Second, about currency, credit, and gold. The price of treasuries is very low. This is because they are viewed as the ultimate liquid safe harbor; if and when people’s faith in the ability of the government to make payments on the debt comes into question, or when other investments once again provide a better risk/reward, but really when people are no longer as frightened as they are now, then the demand for treasuries will fall and the rates will rise. This will be the start of a huge rise in interest rates for everything. Right now, home loans are at an all time low rate. They will probably go lower, but ultimately they will rise, and I think they will rise dramatically. We are presently in a deflationary period – lower demand for things lowers prices. Housing is a large part of it. It is evidenced by a strong dollar. When this deflationary period bottoms, I think we will have pretty strong inflation, and the dollar will plummet as faith in the currency falls. Inflation will mean that our purchasing power, as measured against the value of goods on the world market, will fall. So we must hedge against this. Buying gold is likely a good idea, but I would wait until the current deflationary trend finishes. [I never try to call bottoms, being close is good enough].

Third, biotech, assisted living, and health care in general. The huge population of aging boomers will demand it. And Lastly, education:

Earlier this week I gave a talk to my investment club about something called Spiral Dynamics. It is a framework that can be used to understand where people are in their lives, where businesses are in their lifecycles, and in general where social groups are in their evolution. To move from an earlier, less expansive stage to a later, more expansive stage, change must occur. This change is often required because the strategies that have been employed in the past, are no longer adequate for the current (new) situations. So, the person, business, or society must evolve; new strategies must be found for coping with the new situations. These changes can come through revolutionary change, wherein the pain of the current situation becomes so severe as to force change to occur; and with this, the required growth is painful. Or, change can be evolutionary, wherein we see that things are not working and look for new strategies ourselves, through business consultants, coaching, or other methods.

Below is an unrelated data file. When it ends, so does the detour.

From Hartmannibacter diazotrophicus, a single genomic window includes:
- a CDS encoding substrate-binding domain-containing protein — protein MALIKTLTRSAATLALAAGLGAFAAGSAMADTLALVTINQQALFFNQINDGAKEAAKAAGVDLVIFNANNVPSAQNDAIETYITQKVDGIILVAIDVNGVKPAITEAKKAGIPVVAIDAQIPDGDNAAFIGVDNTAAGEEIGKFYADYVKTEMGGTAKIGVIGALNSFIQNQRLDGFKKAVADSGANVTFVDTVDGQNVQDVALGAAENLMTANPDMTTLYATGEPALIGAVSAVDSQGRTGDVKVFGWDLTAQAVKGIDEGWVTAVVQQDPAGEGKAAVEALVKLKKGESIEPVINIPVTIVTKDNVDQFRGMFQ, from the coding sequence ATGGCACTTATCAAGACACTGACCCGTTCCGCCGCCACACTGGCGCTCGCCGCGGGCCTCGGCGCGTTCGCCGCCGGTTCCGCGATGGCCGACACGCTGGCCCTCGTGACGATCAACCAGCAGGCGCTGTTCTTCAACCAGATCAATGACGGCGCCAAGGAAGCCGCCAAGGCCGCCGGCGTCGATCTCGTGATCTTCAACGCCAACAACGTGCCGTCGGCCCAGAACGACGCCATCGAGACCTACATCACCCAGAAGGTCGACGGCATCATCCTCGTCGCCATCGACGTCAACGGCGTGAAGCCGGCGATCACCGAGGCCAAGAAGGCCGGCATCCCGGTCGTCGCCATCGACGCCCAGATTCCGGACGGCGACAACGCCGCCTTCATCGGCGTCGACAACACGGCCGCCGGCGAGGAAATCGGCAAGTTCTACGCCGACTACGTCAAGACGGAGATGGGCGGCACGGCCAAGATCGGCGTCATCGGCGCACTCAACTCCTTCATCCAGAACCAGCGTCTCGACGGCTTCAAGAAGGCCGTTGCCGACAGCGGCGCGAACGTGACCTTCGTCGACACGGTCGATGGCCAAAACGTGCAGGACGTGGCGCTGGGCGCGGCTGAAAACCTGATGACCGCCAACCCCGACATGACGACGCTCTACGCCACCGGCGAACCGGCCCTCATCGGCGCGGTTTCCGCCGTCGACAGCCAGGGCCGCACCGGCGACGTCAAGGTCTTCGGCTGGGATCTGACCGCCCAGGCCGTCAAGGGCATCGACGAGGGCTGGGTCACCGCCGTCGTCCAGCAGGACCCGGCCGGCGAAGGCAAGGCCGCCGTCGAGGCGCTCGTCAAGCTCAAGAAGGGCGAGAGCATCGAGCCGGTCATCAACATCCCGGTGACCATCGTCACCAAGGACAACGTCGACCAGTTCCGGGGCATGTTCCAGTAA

Clearly we are living in different times than we were just a year or two ago. The smartest of us probably saw it coming, but most of us had no idea it would be like this. So we have to find new ways to live; we must adapt, companies must adapt or go the way of the passenger pigeon; our society must adapt or it could fail as well. The fear of this is so powerful and pervasive that people are strongly seeking to improve themselves and find new ways to cope; so educational companies are an interesting investment option.

In a nutshell: I like biotech and healthcare; I like educational and coaching companies; and when the deflation pressures ease, I like gold and energy, in particular Canadian oil and gas trusts.

I also think that it is very important to measure your capital against world purchasing power rather than against itself (ie. What does my worth look like in Euros or Singapore dollars as compared to how many dollars do I have today?)

A friend of mine who is a money manager established something called the Stable Currency Index, which is a ‘basket of currencies’ which attempts to provide a benchmark against which you can measure your wealth.

Contact me if you would like more information about the investment club!